This week the International Monetary Fund (IMF) issued a warning to global economies, signaling massive inflation, a rise in fuel and food prices to levels never seen before.
Experts at the Washington headquartered global fund have highlighted the Russia-Ukraine war as the source of an international trade catastrophe that will impact low income households more. In its World Economic Outlook released on Tuesday, the IMF says the war in Ukraine has triggered a costly humanitarian crisis that demands a peaceful resolution.
Pierre-Olivier Gourinchas, IMF Economic Counsellor and Director of Research said economic damage from the conflict will contribute to a significant slowdown in global growth in 2022 and add to inflation. “Fuel and food prices have increased rapidly, hitting vulnerable populations in low-income countries hardest.” he said.
The IMF has now revised its initial World economic growth forecasts, global growth is now projected to slow down from an estimated 6.1 percent in 2021 to 3.6 percent in 2022 and 2023.This is 0.8 and 0.2 percentage points lower for 2022 and 2023 than projected in January.
Beyond 2023, global growth is forecast to decline to about 3.3 percent over the medium term. War-induced commodity price increases and broadening price pressures have led to 2022 inflation projections of 5.7 percent in advanced economies and 8.7 percent in emerging market and developing economies—1.8 and 2.8 percentage points higher than projected last January.
The IMF observed that multilateral efforts to respond to the humanitarian crisis, prevent further economic fragmentation, maintain global liquidity, manage debt distress, tackle climate change, and end the pandemic are essential. Pierre-Olivier Gourinchas reiterated that global economic prospects have worsened significantly since the Fund’s last World Economic Outlook forecast in January.
“At the time, we had projected the global recovery to strengthen from the second quarter of this year after a short-lived impact of the Omicron variant. Since then, the outlook has deteriorated, largely because of Russia’s invasion of Ukraine—causing a tragic humanitarian crisis in Eastern Europe—and the sanctions aimed at pressuring Russia to end hostilities.” he said.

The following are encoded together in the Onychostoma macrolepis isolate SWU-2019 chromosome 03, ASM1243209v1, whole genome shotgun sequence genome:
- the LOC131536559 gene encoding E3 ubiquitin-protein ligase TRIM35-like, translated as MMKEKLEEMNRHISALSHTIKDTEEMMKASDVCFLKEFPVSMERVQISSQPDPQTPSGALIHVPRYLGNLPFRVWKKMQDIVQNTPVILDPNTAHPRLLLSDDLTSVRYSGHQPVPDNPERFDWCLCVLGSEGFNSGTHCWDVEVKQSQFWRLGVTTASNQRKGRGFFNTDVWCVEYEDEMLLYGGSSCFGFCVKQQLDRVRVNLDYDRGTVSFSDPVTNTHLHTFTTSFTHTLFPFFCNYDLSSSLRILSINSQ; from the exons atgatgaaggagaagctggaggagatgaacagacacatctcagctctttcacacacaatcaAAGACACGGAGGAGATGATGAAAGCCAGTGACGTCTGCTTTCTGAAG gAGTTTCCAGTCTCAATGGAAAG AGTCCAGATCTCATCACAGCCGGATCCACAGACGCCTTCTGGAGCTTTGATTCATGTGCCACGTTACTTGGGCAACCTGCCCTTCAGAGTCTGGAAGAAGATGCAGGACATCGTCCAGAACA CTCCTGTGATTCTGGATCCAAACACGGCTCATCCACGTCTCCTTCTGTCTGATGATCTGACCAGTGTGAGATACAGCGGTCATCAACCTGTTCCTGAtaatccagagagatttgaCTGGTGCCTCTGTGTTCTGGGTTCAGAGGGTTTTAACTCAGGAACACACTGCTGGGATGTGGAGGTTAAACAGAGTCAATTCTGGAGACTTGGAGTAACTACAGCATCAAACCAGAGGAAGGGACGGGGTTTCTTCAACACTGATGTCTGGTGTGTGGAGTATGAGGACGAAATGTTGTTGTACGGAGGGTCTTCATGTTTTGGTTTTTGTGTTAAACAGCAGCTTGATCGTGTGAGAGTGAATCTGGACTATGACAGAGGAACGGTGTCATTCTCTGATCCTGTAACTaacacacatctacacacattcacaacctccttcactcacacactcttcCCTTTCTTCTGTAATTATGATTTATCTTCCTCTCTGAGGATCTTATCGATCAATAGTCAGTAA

This crisis unfolds while the global economy was on a mending path but had not yet fully recovered from the COVID-19 pandemic, with a significant divergence between the economic recoveries of advanced economies and emerging market and developing ones. In addition to the war, frequent and wider-ranging lockdowns in China—including in key manufacturing hubs—have also slowed activity there and could according to IMF experts cause new bottlenecks in global supply chains.
Higher, broader, and more persistent price pressures also led to a tightening of monetary policy in many countries. Overall risks to economic prospects have risen sharply and policy trade-offs have become ever more challenging. The IMF also noted that beyond the immediate humanitarian impacts, the war will severely set back the global recovery, slowing growth and increasing inflation even further.
The IMF’s downgrade on global economic growth largely reflects the war’s direct impacts on Russia and Ukraine and global spillovers. Both Russia and Ukraine are projected to experience large GDP contractions in 2022. The severe collapse in Ukraine is observed as a direct result of the invasion, destruction of infrastructure, and exodus of its people.